Florida Visitor Information
Biscayne National Park Activities
Since 95% of the park is covered by water, the best way to get to know Biscayne is to get wet — or at least get out on a boat. A park concessioner offers several opportunities for those without a boat of their own, including glass bottom boat tours, snorkeling trips, dive trips, island excursions, and canoe & kayak rentals. Interpretive programs are conducted regularly by rangers at the Dante Fascell Visitor Center, where exhibits and films also provide an introduction to the park. The visitor center is also home to an art gallery featuring changing exhibits of local artists inspired by the park's beauty.
Biscayne National Park is a wonderful place to visit. The mangrove shoreline, crystal clear waters, emerald isles, and living coral reefs attract near 500,000 visitors a year. Most of these visitors enter the park by private boat. They fish, cruise, and enjoy the waters of the park. They picnic and camp on the islands. And with snorkel or dive tanks, they explore the exciting kaleidoscope of life which is the living coral reefs.
The rest of our visitors arrive by car at Convoy Point, location of the park's headquarters and the Dante Fascell Visitor Center. Here visitors can picnic, fish, canoe, explore the Visitor Center, or take one of the boat tours offered by the park's concessioner, Biscayne National Underwater Park, Inc. The concession offers gift sales, canoe rentals, glass bottom boat tours, snorkel trips, scuba trips, and transportation to the island for campers.
Convoy Point offers a tranquil setting with picnic tables and charcoal grills, a canoe beach where one can launch their own canoe, kayak, or sailboard, and a picturesque boardwalk which takes you along the shoreline out to the rock jetty beside the boat channel heading to the bay. Fishing (including spearfishing) is permitted in the park in accordance with Florida State fishing regulations and licensing requirements.
The Dante Fascell Visitor Center offers information, exhibits, park videos, book sales, and a wonderful veranda complete with rocking chairs and great view. Although there is no restaurant at Convoy Point, drinks are available from vending machines and the concession gift shop sells packaged sandwiches and snacks.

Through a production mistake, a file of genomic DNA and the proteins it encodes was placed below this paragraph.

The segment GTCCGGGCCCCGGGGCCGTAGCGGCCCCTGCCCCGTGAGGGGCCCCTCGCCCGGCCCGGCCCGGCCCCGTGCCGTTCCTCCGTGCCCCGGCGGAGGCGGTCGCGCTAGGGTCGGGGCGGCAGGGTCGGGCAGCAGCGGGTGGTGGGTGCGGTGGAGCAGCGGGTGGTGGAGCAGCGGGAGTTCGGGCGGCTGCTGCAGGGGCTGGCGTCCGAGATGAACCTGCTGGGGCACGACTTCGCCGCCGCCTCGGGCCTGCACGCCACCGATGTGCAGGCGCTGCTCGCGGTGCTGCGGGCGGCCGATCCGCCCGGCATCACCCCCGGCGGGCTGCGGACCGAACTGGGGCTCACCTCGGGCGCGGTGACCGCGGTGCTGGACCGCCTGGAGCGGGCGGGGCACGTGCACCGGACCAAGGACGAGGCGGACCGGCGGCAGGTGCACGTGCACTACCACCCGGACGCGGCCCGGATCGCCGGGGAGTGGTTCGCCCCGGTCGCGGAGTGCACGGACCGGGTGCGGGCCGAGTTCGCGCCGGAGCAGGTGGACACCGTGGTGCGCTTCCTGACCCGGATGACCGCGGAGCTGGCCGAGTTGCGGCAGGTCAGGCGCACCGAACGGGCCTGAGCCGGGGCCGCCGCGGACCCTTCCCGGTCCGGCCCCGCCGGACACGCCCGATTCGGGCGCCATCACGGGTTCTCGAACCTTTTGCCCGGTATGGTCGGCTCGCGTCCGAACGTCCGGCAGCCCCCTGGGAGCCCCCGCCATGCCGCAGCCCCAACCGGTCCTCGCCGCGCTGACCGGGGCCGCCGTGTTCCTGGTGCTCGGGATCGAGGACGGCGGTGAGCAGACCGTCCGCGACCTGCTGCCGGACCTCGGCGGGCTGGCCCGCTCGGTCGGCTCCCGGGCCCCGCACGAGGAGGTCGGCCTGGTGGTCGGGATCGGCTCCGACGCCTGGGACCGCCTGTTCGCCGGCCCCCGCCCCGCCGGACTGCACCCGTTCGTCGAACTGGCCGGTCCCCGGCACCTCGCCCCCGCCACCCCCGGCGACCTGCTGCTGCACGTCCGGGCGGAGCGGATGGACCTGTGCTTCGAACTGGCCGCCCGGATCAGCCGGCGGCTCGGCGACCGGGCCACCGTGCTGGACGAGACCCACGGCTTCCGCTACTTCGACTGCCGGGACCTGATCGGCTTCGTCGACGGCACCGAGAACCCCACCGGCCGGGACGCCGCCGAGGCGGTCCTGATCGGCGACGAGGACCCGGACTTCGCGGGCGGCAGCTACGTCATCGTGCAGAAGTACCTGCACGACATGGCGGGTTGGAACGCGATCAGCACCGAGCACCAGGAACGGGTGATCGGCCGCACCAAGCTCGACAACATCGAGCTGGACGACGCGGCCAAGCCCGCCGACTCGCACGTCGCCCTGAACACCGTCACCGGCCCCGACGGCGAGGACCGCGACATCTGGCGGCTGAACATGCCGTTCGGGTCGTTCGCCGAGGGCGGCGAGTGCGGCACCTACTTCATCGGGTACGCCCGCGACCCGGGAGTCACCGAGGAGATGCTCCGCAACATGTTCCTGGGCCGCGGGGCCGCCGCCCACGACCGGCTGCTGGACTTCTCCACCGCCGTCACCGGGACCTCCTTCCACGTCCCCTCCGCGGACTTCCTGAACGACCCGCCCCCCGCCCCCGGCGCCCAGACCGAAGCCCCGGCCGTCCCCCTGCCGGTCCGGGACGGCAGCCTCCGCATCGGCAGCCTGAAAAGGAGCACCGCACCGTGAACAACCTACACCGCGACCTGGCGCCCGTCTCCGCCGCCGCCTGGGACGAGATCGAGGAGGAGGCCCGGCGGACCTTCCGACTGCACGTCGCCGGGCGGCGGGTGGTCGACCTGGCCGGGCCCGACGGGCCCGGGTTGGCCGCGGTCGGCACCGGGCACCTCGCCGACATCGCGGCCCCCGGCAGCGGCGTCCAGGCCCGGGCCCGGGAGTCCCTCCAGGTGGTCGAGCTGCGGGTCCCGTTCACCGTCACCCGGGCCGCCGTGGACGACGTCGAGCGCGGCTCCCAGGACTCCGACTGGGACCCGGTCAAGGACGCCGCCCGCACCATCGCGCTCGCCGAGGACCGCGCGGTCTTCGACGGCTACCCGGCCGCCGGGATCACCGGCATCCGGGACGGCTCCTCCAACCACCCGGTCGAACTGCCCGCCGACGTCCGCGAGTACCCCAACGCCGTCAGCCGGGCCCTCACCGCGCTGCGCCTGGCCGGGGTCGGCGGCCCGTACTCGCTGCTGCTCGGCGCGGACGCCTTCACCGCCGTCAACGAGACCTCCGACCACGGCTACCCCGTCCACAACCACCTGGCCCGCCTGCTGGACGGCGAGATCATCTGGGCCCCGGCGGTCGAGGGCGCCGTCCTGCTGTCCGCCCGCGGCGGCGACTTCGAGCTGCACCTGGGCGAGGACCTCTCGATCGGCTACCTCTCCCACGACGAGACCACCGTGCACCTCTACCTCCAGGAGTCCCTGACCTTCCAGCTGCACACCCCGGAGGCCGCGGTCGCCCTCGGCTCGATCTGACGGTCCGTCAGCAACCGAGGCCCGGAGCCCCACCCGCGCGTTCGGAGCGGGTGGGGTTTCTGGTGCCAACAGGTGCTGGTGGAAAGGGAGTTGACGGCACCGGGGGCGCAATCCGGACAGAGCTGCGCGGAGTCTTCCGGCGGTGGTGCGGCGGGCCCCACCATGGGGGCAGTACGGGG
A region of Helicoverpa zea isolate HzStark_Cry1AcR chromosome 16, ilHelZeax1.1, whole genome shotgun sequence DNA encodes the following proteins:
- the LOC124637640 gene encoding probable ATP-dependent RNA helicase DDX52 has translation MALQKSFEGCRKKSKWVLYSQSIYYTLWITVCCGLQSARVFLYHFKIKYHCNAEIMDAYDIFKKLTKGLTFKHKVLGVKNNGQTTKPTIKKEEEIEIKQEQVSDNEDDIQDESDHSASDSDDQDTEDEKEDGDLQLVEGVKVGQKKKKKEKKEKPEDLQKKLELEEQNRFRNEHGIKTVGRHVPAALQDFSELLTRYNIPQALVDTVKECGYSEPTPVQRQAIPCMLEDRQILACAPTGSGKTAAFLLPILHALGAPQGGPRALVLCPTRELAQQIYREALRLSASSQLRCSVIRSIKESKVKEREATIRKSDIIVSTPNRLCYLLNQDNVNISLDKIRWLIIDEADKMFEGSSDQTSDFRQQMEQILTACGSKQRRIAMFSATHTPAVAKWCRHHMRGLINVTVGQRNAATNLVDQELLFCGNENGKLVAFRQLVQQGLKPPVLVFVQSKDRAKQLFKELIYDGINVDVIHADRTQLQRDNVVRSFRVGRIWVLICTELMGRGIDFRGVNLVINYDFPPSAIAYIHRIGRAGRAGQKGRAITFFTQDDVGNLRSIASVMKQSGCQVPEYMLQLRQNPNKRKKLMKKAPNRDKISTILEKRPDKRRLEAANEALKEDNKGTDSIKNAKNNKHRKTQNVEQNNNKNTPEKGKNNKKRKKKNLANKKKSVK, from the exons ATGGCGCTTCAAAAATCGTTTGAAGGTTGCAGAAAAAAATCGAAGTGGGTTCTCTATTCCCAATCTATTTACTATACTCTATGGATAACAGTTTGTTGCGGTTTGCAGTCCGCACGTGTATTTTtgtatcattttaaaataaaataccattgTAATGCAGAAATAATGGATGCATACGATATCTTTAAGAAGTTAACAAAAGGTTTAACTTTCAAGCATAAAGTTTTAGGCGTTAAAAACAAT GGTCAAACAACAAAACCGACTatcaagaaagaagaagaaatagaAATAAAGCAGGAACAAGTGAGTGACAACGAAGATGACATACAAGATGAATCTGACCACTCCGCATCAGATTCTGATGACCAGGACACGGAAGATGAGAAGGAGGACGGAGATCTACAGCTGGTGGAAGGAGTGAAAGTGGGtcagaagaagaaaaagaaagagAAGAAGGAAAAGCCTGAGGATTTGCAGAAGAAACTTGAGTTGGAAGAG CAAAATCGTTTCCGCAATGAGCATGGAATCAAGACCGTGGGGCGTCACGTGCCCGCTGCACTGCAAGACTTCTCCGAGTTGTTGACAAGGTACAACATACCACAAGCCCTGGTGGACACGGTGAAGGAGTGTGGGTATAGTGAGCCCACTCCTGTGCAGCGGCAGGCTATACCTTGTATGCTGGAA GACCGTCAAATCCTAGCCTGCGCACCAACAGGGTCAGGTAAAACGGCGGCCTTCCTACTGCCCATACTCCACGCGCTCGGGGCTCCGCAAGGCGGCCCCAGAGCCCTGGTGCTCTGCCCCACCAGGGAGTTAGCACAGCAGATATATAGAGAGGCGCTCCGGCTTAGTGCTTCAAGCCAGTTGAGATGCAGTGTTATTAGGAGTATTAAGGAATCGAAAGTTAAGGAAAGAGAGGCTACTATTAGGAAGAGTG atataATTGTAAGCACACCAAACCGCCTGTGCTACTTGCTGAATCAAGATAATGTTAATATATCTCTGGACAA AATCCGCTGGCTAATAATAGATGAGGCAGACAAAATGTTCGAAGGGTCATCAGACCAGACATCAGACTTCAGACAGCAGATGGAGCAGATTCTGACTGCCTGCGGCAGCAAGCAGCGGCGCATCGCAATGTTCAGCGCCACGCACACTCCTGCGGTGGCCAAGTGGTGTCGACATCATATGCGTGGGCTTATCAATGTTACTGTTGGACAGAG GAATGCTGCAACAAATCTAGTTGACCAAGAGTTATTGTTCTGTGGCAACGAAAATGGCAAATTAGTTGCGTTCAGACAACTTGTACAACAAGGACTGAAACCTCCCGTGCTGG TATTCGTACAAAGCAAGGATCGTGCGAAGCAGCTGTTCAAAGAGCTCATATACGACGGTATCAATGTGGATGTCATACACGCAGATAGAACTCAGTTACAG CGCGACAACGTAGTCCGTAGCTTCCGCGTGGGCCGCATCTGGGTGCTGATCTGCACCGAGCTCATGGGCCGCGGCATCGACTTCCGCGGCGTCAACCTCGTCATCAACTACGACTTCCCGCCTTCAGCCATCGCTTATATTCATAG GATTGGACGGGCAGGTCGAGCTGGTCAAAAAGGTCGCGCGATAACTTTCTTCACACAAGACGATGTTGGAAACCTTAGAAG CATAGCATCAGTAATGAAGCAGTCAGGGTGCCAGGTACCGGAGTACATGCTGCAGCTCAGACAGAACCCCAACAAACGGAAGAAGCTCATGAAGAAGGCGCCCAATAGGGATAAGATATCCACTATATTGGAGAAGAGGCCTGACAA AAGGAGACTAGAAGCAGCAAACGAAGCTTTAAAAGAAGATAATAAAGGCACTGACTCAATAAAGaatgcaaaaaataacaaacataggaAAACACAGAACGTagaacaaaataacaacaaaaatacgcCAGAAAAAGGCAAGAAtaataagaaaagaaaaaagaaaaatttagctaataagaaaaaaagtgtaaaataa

Biscayne National Park offers a wonderful respite from the rapid pace of urban life. One of the best ways to enjoy the tranquility and beauty of the park is to spend a few days camping on Elliott Key or Boca Chita Key. Access to the islands is by boat only. For those who do not have their own boat transportation, the park's concessioner can provide transportation for campers.
Elliott KeyCamping on Elliott Key is allowed year round, but only in the designated campsites. All campsites have a picnic table and a grill and are designated by a "C" painted on the grill post. There is a group campsite located in the breezeway between the harbor and the ocean side of the island. In addition, Elliott Key has freshwater, cold water showers, and restrooms. There are trails and a buoyed swim area. Fishing is allowed from the maintenance dock and from the shoreline outside of the harbor, no wake zone, and swimming area. A fire ring is located 1/4 mile east of the harbor on the ocean side of the island. This is the only place in the park where a ground fire is allowed. Pets are allowed in the developed areas of Elliott Key but must be kept on an attended leash no longer than six feet in length. Pets are not allowed in the buildings or in the swim area. Boca Chita Key Camping on Boca Chita Key is allowed year round, but only in the designated campsites (see Boca Chita Key Map) east of the "Chapel." All campsites have a picnic table and a grill, Individual campsites are designated by a "C" painted on the grill post and the group campsite is designated by a "G" painted on the grill post. A saltwater restroom is available (no sinks or showers). Fishing is allowed except in the harbor, where the shoreline is bulkheaded, or in the creek going into the wetlands. There is no freshwater on the island. You must bring your own drinking and cooking water. Pets are not allowed on Boca Chita Key, on vessels in the harbor or tied up to the island, or in the shallow waters (less than three feet deep) surrounding the island. No ground fires are allowed.
Information provided by: National Park Service
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